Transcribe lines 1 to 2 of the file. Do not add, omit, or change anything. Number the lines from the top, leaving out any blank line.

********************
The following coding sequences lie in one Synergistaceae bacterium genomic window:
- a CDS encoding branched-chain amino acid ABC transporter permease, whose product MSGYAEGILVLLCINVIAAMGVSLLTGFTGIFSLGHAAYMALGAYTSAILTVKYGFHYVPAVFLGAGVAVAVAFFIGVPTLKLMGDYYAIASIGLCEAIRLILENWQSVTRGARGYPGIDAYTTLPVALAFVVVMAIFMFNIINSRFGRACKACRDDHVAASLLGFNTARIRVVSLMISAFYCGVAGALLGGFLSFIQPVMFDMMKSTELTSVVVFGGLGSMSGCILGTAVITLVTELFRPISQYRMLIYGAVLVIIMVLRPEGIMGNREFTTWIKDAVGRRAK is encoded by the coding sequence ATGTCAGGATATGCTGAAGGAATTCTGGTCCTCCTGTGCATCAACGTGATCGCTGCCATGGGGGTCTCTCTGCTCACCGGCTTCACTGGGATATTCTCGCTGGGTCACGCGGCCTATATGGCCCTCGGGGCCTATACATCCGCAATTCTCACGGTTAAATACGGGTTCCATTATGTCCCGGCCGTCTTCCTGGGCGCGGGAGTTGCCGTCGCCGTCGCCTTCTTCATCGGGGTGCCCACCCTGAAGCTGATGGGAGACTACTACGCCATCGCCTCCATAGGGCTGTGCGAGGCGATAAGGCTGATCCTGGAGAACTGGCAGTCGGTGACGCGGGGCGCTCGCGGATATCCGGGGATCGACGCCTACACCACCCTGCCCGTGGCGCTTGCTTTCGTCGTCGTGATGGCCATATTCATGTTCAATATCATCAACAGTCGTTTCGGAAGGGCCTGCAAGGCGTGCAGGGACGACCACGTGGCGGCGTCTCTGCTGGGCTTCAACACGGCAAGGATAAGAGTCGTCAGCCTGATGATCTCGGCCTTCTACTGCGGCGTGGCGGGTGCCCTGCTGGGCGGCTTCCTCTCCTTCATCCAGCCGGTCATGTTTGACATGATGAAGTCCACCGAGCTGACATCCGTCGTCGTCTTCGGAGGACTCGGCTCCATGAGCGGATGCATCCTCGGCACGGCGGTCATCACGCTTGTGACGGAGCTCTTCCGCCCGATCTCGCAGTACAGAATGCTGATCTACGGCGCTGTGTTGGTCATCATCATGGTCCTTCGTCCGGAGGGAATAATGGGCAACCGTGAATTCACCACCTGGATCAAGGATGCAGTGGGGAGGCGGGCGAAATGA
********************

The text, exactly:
The following coding sequences lie in one Synergistaceae bacterium genomic window:
- a CDS encoding branched-chain amino acid ABC transporter permease, whose product MSGYAEGILVLLCINVIAAMGVSLLTGFTGIFSLGHAAYMALGAYTSAILTVKYGFHYVPAVFLGAGVAVAVAFFIGVPTLKLMGDYYAIASIGLCEAIRLILENWQSVTRGARGYPGIDAYTTLPVALAFVVVMAIFMFNIINSRFGRACKACRDDHVAASLLGFNTARIRVVSLMISAFYCGVAGALLGGFLSFIQPVMFDMMKSTELTSVVVFGGLGSMSGCILGTAVITLVTELFRPISQYRMLIYGAVLVIIMVLRPEGIMGNREFTTWIKDAVGRRAK is encoded by the coding sequence ATGTCAGGATATGCTGAAGGAATTCTGGTCCTCCTGTGCATCAACGTGATCGCTGCCATGGGGGTCTCTCTGCTCACCGGCTTCACTGGGATATTCTCGCTGGGTCACGCGGCCTATATGGCCCTCGGGGCCTATACATCCGCAATTCTCACGGTTAAATACGGGTTCCATTATGTCCCGGCCGTCTTCCTGGGCGCGGGAGTTGCCGTCGCCGTCGCCTTCTTCATCGGGGTGCCCACCCTGAAGCTGATGGGAGACTACTACGCCATCGCCTCCATAGGGCTGTGCGAGGCGATAAGGCTGATCCTGGAGAACTGGCAGTCGGTGACGCGGGGCGCTCGCGGATATCCGGGGATCGACGCCTACACCACCCTGCCCGTGGCGCTTGCTTTCGTCGTCGTGATGGCCATATTCATGTTCAATATCATCAACAGTCGTTTCGGAAGGGCCTGCAAGGCGTGCAGGGACGACCACGTGGCGGCGTCTCTGCTGGGCTTCAACACGGCAAGGATAAGAGTCGTCAGCCTGATGATCTCGGCCTTCTACTGCGGCGTGGCGGGTGCCCTGCTGGGCGGCTTCCTCTCCTTCATCCAGCCGGTCATGTTTGACATGATGAAGTCCACCGAGCTGACATCCGTCGTCGTCTTCGGAGGACTCGGCTCCATGAGCGGATGCATCCTCGGCACGGCGGTCATCACGCTTGTGACGGAGCTCTTCCGCCCGATCTCGCAGTACAGAATGCTGATCTACGGCGCTGTGTTGGTCATCATCATGGTCCTTCGTCCGGAGGGAATAATGGGCAACCGTGAATTCACCACCTGGATCAAGGATGCAGTGGGGAGGCGGGCGAAATGA